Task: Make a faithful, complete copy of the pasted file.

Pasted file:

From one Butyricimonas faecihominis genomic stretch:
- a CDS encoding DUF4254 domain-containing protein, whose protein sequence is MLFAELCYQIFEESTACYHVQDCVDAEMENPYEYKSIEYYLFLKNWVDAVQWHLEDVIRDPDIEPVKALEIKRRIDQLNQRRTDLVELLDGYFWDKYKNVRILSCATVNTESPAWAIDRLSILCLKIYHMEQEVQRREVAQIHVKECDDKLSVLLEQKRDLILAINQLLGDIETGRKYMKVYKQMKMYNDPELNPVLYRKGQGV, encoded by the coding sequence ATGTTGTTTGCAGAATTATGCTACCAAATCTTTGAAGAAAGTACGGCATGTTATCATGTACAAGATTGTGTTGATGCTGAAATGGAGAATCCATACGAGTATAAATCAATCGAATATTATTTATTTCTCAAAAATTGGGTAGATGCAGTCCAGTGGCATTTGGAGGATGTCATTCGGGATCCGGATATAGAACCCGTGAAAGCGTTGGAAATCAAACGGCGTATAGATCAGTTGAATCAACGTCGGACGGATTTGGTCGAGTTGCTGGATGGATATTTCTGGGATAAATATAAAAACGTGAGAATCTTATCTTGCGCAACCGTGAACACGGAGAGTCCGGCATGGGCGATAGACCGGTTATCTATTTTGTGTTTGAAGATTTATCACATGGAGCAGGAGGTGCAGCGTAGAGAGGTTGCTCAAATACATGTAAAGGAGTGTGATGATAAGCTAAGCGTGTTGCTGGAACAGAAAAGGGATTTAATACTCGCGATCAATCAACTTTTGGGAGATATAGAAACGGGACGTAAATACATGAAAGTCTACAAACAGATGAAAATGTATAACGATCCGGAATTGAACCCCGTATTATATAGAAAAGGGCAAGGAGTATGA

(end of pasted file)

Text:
From one Butyricimonas faecihominis genomic stretch:
- a CDS encoding DUF4254 domain-containing protein, whose protein sequence is MLFAELCYQIFEESTACYHVQDCVDAEMENPYEYKSIEYYLFLKNWVDAVQWHLEDVIRDPDIEPVKALEIKRRIDQLNQRRTDLVELLDGYFWDKYKNVRILSCATVNTESPAWAIDRLSILCLKIYHMEQEVQRREVAQIHVKECDDKLSVLLEQKRDLILAINQLLGDIETGRKYMKVYKQMKMYNDPELNPVLYRKGQGV, encoded by the coding sequence ATGTTGTTTGCAGAATTATGCTACCAAATCTTTGAAGAAAGTACGGCATGTTATCATGTACAAGATTGTGTTGATGCTGAAATGGAGAATCCATACGAGTATAAATCAATCGAATATTATTTATTTCTCAAAAATTGGGTAGATGCAGTCCAGTGGCATTTGGAGGATGTCATTCGGGATCCGGATATAGAACCCGTGAAAGCGTTGGAAATCAAACGGCGTATAGATCAGTTGAATCAACGTCGGACGGATTTGGTCGAGTTGCTGGATGGATATTTCTGGGATAAATATAAAAACGTGAGAATCTTATCTTGCGCAACCGTGAACACGGAGAGTCCGGCATGGGCGATAGACCGGTTATCTATTTTGTGTTTGAAGATTTATCACATGGAGCAGGAGGTGCAGCGTAGAGAGGTTGCTCAAATACATGTAAAGGAGTGTGATGATAAGCTAAGCGTGTTGCTGGAACAGAAAAGGGATTTAATACTCGCGATCAATCAACTTTTGGGAGATATAGAAACGGGACGTAAATACATGAAAGTCTACAAACAGATGAAAATGTATAACGATCCGGAATTGAACCCCGTATTATATAGAAAAGGGCAAGGAGTATGA